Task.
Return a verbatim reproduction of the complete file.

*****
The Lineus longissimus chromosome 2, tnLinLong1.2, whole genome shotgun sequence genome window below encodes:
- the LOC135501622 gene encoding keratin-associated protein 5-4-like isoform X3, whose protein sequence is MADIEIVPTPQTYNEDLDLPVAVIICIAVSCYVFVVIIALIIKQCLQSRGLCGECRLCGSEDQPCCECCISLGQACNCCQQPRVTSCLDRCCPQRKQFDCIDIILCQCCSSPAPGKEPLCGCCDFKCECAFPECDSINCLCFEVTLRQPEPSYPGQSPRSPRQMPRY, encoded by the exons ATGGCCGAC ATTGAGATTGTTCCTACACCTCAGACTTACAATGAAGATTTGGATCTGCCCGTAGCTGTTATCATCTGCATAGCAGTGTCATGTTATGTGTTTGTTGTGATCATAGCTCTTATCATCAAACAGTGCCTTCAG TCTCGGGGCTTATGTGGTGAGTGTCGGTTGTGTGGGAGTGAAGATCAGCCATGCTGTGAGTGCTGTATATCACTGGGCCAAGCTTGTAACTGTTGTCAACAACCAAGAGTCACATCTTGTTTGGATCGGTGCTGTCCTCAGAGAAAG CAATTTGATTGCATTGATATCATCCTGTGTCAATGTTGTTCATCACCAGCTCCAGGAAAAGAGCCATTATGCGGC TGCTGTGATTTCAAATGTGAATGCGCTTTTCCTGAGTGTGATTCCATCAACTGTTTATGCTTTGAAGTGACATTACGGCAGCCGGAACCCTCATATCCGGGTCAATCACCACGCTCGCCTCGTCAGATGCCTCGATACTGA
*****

The Lineus longissimus chromosome 2, tnLinLong1.2, whole genome shotgun sequence genome window below encodes:
- the LOC135501622 gene encoding keratin-associated protein 5-4-like isoform X3, whose protein sequence is MADIEIVPTPQTYNEDLDLPVAVIICIAVSCYVFVVIIALIIKQCLQSRGLCGECRLCGSEDQPCCECCISLGQACNCCQQPRVTSCLDRCCPQRKQFDCIDIILCQCCSSPAPGKEPLCGCCDFKCECAFPECDSINCLCFEVTLRQPEPSYPGQSPRSPRQMPRY, encoded by the exons ATGGCCGAC ATTGAGATTGTTCCTACACCTCAGACTTACAATGAAGATTTGGATCTGCCCGTAGCTGTTATCATCTGCATAGCAGTGTCATGTTATGTGTTTGTTGTGATCATAGCTCTTATCATCAAACAGTGCCTTCAG TCTCGGGGCTTATGTGGTGAGTGTCGGTTGTGTGGGAGTGAAGATCAGCCATGCTGTGAGTGCTGTATATCACTGGGCCAAGCTTGTAACTGTTGTCAACAACCAAGAGTCACATCTTGTTTGGATCGGTGCTGTCCTCAGAGAAAG CAATTTGATTGCATTGATATCATCCTGTGTCAATGTTGTTCATCACCAGCTCCAGGAAAAGAGCCATTATGCGGC TGCTGTGATTTCAAATGTGAATGCGCTTTTCCTGAGTGTGATTCCATCAACTGTTTATGCTTTGAAGTGACATTACGGCAGCCGGAACCCTCATATCCGGGTCAATCACCACGCTCGCCTCGTCAGATGCCTCGATACTGA